Ice cores extracted in June from one of the last tropical glaciers in the Pacific recently arrived in the United States, where researchers will spend the coming months scrutinizing their every detail.
Glaciologists spent two grueling weeks drilling for the ice cores atop Puncak Jaya in Papua, Indonesia. Puncak Jaya is the Earth's highest island peak and the tallest mountain between the Andes and the Himalayas at 16,000 feet (4,884 meters).
Reach team member Dwi Susanto of Columbia University said the excursion was "a lifetime achievement for me, as I usually work at sea level."
The mission may have been a once-in-a-lifetime mission for another reason: The Puncak Jaya glacier is disappearing — fast. The glaciologists who drilled through the cap, led by Lonnie Thompson of Ohio State University, said the ice field could vanish within the next few years. [See images of the scientists at work.]
These invaluable ice cores are like climate time capsules buried thousands of years ago that show successive layers of ice and snow that have been laid down on glaciers. They enclose tiny bubbles that contain samples of the atmosphere trapped when each layer of ice first formed. By unlocking their secrets, scientists will reveal how the climate has changed over thousands of years.
The researchers successfully removed three ice cores from two peaks at the Northwall Firn glacier. At the Puncak Sumantri peak, the research team drilled to the bedrock and pulled out two cores totaling nearly 100 feet (30 meters) long each. At the Puncak Soekarno peak, the team extracted an ice core that was 85 feet (26 meters) long.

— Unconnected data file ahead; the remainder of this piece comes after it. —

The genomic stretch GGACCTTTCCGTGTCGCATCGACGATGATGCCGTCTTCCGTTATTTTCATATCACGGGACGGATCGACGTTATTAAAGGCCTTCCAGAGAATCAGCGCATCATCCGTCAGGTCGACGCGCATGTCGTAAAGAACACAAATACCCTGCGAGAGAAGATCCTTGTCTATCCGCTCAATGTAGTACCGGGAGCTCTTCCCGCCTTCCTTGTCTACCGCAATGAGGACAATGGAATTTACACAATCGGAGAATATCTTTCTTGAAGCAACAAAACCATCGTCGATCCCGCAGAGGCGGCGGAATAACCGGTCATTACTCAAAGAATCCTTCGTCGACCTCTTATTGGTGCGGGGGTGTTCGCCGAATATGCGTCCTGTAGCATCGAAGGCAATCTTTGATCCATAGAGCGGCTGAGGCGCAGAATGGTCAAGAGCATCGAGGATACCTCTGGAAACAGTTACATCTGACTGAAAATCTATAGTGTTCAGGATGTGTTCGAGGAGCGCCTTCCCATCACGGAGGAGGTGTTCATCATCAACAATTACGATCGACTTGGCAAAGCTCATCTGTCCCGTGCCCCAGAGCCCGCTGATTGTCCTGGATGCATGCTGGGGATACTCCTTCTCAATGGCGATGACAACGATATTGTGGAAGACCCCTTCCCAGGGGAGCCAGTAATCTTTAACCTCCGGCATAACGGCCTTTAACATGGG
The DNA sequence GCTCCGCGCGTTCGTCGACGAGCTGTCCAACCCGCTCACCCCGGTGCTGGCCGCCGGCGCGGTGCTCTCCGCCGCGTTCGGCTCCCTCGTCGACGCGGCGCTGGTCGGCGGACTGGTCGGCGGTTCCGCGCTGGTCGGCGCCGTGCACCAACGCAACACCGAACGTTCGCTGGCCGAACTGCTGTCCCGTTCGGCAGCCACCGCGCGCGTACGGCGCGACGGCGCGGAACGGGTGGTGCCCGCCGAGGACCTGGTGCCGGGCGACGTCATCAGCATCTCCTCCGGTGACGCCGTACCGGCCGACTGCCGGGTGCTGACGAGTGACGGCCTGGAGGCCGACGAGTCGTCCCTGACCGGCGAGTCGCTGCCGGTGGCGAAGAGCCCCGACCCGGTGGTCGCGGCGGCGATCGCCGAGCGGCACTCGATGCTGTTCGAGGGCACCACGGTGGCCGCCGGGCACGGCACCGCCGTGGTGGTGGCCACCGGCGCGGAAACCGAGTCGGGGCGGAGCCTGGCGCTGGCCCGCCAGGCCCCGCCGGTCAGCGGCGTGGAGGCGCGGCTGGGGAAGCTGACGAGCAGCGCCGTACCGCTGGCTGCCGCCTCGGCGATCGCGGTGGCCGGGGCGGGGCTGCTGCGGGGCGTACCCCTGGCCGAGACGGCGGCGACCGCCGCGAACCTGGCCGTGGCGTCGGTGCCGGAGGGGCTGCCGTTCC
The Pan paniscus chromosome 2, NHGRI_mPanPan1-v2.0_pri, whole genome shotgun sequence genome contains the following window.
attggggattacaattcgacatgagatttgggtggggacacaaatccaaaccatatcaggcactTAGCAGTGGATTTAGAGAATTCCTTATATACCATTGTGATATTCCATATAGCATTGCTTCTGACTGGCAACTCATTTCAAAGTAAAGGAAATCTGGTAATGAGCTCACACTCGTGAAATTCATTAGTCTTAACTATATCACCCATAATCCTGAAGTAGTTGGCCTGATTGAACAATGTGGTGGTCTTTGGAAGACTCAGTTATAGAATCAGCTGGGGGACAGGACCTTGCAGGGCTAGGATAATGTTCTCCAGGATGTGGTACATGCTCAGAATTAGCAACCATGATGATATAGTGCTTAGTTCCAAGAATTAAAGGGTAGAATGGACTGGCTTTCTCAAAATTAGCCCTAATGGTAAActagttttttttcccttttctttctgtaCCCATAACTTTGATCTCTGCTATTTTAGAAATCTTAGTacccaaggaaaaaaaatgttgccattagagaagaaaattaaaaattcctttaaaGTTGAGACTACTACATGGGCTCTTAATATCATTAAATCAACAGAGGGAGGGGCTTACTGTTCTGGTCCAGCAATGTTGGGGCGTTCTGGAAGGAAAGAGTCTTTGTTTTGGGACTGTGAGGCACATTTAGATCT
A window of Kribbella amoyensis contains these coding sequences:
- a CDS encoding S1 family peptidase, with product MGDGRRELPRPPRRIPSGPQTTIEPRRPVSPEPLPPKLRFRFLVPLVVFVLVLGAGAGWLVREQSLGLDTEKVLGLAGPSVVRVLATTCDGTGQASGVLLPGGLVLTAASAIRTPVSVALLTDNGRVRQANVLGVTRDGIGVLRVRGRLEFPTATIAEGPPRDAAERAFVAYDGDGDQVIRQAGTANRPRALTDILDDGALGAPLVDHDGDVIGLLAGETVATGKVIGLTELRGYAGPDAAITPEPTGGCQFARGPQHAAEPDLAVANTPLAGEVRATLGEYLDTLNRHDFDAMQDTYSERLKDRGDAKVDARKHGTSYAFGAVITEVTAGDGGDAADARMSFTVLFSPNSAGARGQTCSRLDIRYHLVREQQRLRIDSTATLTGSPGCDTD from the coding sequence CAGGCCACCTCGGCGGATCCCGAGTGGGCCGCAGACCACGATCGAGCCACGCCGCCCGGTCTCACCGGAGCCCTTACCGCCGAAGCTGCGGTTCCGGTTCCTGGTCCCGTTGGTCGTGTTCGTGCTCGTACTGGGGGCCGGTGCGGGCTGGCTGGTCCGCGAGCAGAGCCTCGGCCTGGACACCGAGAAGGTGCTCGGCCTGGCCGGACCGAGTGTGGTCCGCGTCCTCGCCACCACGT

The drilling was accomplished despite nightmarish weather. Temperatures around 6 degrees Fahrenheit (minus 14 degrees Celsius) were the norm. Torrential winds and pouring rains toppled a tent at the base Saddle camp. These same weather conditions are also pushing the glacier into a fast retreat.
Yet, the rain is also helpful for researchers. They collected rain samples to compare to data from 11 weather stations in the area, which will help the researchers translate the climate history that's locked inside the ice cores. Measuring the stable isotopes of oxygen and hydrogen in the ice will help the researchers calculate past temperatures. Other chemicals preserved in the ice reveal changes in the atmosphere such as those that occurred during major volcanic eruptions. Dust in the ice may signal a drought while some certain compounds may reflect a fire, such as from forest burning.
The glaciologists are hopeful that the new data will provide a long-term record of the El Nino-Southern Oscillation (ENSO) phenomenon that controls how the climate changes in the tropics (and also influences weather patterns elsewhere, including the United States).
An analysis of the first of the cores is expected by December, the researchers said.